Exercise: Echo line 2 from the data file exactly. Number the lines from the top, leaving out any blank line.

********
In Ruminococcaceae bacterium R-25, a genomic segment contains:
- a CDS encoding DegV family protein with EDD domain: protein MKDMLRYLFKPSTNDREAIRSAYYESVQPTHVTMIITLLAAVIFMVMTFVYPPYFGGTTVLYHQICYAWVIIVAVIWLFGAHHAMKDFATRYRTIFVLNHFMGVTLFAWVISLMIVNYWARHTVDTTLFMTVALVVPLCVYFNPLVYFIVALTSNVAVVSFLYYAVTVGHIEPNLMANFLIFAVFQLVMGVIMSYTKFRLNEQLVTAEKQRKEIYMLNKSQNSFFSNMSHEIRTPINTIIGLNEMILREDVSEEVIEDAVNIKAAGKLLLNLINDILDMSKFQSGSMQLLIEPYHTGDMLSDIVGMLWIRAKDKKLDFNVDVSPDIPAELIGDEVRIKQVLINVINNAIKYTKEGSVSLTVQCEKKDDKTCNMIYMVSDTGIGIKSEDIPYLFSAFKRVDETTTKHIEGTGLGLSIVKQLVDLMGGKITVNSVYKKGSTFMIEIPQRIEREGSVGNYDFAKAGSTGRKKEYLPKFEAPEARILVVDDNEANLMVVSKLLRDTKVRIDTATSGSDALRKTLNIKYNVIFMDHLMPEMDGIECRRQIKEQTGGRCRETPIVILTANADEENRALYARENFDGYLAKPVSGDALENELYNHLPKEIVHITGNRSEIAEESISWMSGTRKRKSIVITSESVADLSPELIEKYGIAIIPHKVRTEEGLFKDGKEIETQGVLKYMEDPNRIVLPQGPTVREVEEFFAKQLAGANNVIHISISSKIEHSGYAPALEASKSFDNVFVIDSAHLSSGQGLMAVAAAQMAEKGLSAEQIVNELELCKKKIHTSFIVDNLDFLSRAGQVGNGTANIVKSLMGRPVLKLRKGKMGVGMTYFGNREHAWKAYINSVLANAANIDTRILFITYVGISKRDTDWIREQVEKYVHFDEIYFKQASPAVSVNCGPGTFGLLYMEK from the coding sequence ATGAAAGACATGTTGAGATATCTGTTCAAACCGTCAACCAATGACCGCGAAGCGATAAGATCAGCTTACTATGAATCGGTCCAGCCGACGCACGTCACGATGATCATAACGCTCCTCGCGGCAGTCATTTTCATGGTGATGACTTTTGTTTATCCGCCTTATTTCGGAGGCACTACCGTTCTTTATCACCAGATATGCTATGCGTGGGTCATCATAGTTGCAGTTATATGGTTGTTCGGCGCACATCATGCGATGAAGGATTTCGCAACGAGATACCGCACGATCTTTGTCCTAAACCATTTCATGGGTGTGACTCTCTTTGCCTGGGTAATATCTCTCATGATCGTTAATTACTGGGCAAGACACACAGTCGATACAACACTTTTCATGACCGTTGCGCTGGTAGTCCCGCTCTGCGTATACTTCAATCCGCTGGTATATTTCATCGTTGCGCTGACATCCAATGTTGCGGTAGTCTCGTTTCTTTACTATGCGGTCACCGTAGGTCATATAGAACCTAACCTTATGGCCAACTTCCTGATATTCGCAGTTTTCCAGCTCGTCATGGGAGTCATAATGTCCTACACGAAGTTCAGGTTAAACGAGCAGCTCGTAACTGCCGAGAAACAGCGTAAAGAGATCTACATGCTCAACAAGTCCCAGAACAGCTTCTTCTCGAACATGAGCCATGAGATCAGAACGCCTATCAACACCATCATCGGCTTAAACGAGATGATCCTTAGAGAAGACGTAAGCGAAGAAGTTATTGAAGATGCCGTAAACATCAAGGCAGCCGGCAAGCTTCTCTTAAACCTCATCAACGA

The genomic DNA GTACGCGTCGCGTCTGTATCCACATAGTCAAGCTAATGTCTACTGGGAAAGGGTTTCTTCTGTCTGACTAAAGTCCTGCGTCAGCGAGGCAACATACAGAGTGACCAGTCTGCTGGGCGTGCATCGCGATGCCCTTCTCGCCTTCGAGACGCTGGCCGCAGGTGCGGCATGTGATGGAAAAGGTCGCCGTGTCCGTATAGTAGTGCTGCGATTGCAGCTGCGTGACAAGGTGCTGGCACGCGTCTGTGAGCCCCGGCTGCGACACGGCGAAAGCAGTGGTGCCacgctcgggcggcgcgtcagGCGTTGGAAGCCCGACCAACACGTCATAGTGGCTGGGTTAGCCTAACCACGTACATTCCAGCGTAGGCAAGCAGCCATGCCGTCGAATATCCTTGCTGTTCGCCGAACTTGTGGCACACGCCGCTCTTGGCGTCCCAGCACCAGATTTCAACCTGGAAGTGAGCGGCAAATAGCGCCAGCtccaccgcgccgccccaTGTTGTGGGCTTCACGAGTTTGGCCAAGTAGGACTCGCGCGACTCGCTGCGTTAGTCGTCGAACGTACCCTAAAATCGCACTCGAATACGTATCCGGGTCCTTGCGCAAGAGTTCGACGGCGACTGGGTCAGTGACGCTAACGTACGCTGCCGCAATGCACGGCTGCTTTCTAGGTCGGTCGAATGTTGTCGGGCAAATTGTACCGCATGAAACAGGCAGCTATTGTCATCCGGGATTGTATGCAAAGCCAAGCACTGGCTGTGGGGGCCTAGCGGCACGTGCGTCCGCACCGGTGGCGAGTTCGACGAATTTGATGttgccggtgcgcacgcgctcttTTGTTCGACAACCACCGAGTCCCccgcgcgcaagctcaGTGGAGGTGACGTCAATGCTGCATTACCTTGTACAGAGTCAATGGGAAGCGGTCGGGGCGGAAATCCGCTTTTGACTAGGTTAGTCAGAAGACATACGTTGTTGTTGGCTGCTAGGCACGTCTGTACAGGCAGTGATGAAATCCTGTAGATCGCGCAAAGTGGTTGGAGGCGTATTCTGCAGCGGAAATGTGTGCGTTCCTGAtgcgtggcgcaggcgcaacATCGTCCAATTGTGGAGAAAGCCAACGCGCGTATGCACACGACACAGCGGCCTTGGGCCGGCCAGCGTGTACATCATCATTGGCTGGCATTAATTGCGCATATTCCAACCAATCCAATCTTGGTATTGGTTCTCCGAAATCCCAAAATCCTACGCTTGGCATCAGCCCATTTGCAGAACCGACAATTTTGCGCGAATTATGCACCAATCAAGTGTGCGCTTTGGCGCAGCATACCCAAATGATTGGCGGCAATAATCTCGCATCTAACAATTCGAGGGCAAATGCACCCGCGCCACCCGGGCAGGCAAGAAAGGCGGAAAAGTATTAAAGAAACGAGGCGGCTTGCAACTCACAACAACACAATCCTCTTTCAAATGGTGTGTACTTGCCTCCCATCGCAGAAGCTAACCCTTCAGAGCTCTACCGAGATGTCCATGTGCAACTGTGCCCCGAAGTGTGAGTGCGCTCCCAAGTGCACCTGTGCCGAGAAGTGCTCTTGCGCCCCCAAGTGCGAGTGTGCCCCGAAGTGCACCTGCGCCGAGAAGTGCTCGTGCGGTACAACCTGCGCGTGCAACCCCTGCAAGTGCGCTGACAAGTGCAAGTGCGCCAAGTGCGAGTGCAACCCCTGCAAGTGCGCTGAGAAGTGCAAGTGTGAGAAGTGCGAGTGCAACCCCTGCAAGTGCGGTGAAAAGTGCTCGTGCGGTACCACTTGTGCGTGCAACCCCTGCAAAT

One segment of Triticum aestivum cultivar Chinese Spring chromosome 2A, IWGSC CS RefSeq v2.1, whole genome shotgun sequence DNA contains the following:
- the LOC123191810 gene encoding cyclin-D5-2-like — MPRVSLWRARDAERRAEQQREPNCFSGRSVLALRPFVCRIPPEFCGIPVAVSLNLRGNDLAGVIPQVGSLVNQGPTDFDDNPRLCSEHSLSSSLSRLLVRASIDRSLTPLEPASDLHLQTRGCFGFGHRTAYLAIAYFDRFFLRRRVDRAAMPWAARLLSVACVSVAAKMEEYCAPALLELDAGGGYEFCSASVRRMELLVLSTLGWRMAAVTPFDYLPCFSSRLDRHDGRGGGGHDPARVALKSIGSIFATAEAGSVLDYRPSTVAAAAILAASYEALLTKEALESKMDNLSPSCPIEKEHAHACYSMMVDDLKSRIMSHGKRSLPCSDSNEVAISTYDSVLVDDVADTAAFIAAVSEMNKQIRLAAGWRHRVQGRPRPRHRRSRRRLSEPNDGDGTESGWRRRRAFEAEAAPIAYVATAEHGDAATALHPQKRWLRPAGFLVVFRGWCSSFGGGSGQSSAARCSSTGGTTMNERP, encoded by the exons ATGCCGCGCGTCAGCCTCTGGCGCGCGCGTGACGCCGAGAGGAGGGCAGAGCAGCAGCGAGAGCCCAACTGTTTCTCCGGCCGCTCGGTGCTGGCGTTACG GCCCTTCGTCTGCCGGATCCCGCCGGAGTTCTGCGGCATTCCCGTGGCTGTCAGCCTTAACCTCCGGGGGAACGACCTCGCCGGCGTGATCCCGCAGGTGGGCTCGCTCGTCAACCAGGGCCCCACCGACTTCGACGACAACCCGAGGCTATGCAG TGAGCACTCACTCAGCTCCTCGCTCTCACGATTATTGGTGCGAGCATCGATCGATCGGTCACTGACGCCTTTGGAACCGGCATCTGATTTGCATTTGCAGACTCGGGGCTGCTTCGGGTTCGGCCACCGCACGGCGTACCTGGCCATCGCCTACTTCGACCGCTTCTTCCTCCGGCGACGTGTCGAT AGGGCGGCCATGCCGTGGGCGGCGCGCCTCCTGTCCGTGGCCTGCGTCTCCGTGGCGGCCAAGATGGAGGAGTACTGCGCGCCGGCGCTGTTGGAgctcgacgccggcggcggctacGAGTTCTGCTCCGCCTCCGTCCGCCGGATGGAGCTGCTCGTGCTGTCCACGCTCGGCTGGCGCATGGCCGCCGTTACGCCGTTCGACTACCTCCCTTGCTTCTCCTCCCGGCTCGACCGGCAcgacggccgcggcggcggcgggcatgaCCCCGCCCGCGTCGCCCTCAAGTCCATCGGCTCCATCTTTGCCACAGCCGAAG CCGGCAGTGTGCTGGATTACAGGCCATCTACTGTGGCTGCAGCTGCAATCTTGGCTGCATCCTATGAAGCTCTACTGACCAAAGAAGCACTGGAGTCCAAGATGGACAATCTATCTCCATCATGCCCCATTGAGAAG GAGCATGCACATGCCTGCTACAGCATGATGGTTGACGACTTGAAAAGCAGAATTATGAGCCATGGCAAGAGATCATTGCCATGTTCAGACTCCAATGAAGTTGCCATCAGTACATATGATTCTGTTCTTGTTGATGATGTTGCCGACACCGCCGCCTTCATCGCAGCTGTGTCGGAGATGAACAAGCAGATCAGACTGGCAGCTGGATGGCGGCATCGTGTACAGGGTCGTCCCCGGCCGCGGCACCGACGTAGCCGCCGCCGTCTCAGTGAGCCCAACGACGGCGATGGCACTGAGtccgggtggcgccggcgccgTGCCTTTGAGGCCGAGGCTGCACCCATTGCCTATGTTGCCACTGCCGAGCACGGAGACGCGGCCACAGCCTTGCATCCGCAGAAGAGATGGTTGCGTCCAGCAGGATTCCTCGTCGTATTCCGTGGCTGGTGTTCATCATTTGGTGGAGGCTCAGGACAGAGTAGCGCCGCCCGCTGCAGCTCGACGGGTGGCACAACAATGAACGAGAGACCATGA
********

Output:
- a CDS encoding DegV family protein with EDD domain: protein MKDMLRYLFKPSTNDREAIRSAYYESVQPTHVTMIITLLAAVIFMVMTFVYPPYFGGTTVLYHQICYAWVIIVAVIWLFGAHHAMKDFATRYRTIFVLNHFMGVTLFAWVISLMIVNYWARHTVDTTLFMTVALVVPLCVYFNPLVYFIVALTSNVAVVSFLYYAVTVGHIEPNLMANFLIFAVFQLVMGVIMSYTKFRLNEQLVTAEKQRKEIYMLNKSQNSFFSNMSHEIRTPINTIIGLNEMILREDVSEEVIEDAVNIKAAGKLLLNLINDILDMSKFQSGSMQLLIEPYHTGDMLSDIVGMLWIRAKDKKLDFNVDVSPDIPAELIGDEVRIKQVLINVINNAIKYTKEGSVSLTVQCEKKDDKTCNMIYMVSDTGIGIKSEDIPYLFSAFKRVDETTTKHIEGTGLGLSIVKQLVDLMGGKITVNSVYKKGSTFMIEIPQRIEREGSVGNYDFAKAGSTGRKKEYLPKFEAPEARILVVDDNEANLMVVSKLLRDTKVRIDTATSGSDALRKTLNIKYNVIFMDHLMPEMDGIECRRQIKEQTGGRCRETPIVILTANADEENRALYARENFDGYLAKPVSGDALENELYNHLPKEIVHITGNRSEIAEESISWMSGTRKRKSIVITSESVADLSPELIEKYGIAIIPHKVRTEEGLFKDGKEIETQGVLKYMEDPNRIVLPQGPTVREVEEFFAKQLAGANNVIHISISSKIEHSGYAPALEASKSFDNVFVIDSAHLSSGQGLMAVAAAQMAEKGLSAEQIVNELELCKKKIHTSFIVDNLDFLSRAGQVGNGTANIVKSLMGRPVLKLRKGKMGVGMTYFGNREHAWKAYINSVLANAANIDTRILFITYVGISKRDTDWIREQVEKYVHFDEIYFKQASPAVSVNCGPGTFGLLYMEK from the coding sequence ATGAAAGACATGTTGAGATATCTGTTCAAACCGTCAACCAATGACCGCGAAGCGATAAGATCAGCTTACTATGAATCGGTCCAGCCGACGCACGTCACGATGATCATAACGCTCCTCGCGGCAGTCATTTTCATGGTGATGACTTTTGTTTATCCGCCTTATTTCGGAGGCACTACCGTTCTTTATCACCAGATATGCTATGCGTGGGTCATCATAGTTGCAGTTATATGGTTGTTCGGCGCACATCATGCGATGAAGGATTTCGCAACGAGATACCGCACGATCTTTGTCCTAAACCATTTCATGGGTGTGACTCTCTTTGCCTGGGTAATATCTCTCATGATCGTTAATTACTGGGCAAGACACACAGTCGATACAACACTTTTCATGACCGTTGCGCTGGTAGTCCCGCTCTGCGTATACTTCAATCCGCTGGTATATTTCATCGTTGCGCTGACATCCAATGTTGCGGTAGTCTCGTTTCTTTACTATGCGGTCACCGTAGGTCATATAGAACCTAACCTTATGGCCAACTTCCTGATATTCGCAGTTTTCCAGCTCGTCATGGGAGTCATAATGTCCTACACGAAGTTCAGGTTAAACGAGCAGCTCGTAACTGCCGAGAAACAGCGTAAAGAGATCTACATGCTCAACAAGTCCCAGAACAGCTTCTTCTCGAACATGAGCCATGAGATCAGAACGCCTATCAACACCATCATCGGCTTAAACGAGATGATCCTTAGAGAAGACGTAAGCGAAGAAGTTATTGAAGATGCCGTAAACATCAAGGCAGCCGGCAAGCTTCTCTTAAACCTCATCAACGA